Among the half-hardy mimids, Gray Catbird was down (1 vs. 3.9) while Northern Mockingbird was up (12 vs. 9). Bohemian Waxwings staged a major incursion with 4211 individuals (up 374 percent) being a new high count. Cedar Waxwings, on the other hand, were down 63 percent (2285 vs. 6155). The downturn in Yellow-rumped Warbler numbers was even more dramatic than that of the Northern Flicker, going from 172 last year (the highest ever) to 16 this year (the fewest in 12 years, a one-year decline of 91 percent, and 85 percent below average).

Of five sparrow species with depressed populations last year, three (American Tree Sparrow, Swamp Sparrow, and Dark-eyed Junco) rebounded to near-normal numbers, while two others remained well below normal: White-throated Sparrow down 70 percent vs. 55 percent last year, and White-crowned Sparrow down 64 percent in both years. Northern Cardinals rebounded to near-normal numbers from last year’s unusually low tally. Eastern Meadowlark was missed for the first time in 60 years! Even a cursory glance at the CBC data leaves little doubt that meadowlarks have declined dramatically as early winter residents; consider, for example, an 89 percent decline in average numbers, from 38 (1953-1989) to four (1990-2012).

Three winter finches of regular occurrence staged major incursions into the state—Pine Grosbeak up 169 percent (826 birds, the fourth-highest count in the last 30 years), Red Crossbill up 333 percent (81 birds, the fifth-highest total in 30 years), and Common Redpoll up 522 percent (8303 birds, the fourth-highest total in 30 years)—while four others (Purple Finch, White-winged Crossbill, Pine Siskin, and Evening Grosbeak) remained in relatively normal numbers. Numbers of American Goldfinches were down 19 percent, while House Sparrows were below average for the second year in a row (18 and 13 percent in 2011 and 2012, respectively).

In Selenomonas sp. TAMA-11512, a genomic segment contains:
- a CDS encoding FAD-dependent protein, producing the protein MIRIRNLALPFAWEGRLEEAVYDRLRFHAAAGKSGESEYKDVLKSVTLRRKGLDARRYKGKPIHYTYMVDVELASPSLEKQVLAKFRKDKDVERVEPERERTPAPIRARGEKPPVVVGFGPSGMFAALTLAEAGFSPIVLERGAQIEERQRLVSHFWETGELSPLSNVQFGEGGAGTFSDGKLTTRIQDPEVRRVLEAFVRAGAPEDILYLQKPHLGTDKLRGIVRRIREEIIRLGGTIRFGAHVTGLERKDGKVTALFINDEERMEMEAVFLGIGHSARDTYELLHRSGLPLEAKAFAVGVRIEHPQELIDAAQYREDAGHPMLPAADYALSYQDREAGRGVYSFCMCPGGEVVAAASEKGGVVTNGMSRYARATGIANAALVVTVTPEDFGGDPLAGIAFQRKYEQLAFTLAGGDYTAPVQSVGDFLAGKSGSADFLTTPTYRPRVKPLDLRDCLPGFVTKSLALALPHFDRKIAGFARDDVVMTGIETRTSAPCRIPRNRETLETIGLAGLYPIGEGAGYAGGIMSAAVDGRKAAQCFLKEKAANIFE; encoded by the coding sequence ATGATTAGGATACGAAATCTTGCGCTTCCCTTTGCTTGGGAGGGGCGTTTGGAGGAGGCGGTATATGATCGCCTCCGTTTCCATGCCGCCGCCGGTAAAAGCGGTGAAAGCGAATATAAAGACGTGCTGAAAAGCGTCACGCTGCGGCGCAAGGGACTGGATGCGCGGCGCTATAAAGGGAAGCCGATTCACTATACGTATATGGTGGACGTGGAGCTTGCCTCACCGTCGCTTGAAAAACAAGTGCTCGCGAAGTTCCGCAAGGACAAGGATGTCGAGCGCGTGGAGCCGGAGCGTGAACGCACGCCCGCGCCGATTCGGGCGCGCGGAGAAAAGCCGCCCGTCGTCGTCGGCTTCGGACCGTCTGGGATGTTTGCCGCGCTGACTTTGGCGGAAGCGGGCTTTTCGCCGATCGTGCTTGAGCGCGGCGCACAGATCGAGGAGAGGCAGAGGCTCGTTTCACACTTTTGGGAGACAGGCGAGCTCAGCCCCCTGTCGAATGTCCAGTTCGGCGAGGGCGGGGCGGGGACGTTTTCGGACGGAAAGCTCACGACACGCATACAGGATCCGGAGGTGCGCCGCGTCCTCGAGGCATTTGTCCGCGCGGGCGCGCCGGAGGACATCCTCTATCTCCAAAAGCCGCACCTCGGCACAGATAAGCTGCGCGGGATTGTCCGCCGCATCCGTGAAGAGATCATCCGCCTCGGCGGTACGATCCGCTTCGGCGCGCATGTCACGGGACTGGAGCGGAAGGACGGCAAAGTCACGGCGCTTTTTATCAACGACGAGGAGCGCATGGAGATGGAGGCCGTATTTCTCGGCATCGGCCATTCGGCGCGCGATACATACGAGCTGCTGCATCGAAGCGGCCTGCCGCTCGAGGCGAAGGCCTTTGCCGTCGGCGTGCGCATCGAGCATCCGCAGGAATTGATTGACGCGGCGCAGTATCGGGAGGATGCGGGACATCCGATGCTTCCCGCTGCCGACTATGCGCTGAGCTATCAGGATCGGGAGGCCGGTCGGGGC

While no new species were added to the Michigan CBC checklist, there were frequent additions to the lists of individual circles. Thirty-four (62 percent) of 55 circles with 10 or more years of CBC data added an average of 1.8 species. And, remarkably, count longevity apparently has little effect on the probability of adding new species, as 71 percent (5) of seven circles with a count history of at least 50 years added an average of 1.6 species. The most frequent local additions were Trumpeter Swan, Ring-necked Duck, and Hoary Redpoll (each newly reported on four circles), followed by Cackling Goose and Bonaparte’s Gull with three each.

This report requires the cooperation of many CBC compilers and numerous participants, and to them I extend my thanks for their invaluable contributions. Once again, I wish to thank Adam M. Byrne and Jonathan Wuepper for reviewing and evaluating all reports of rarities.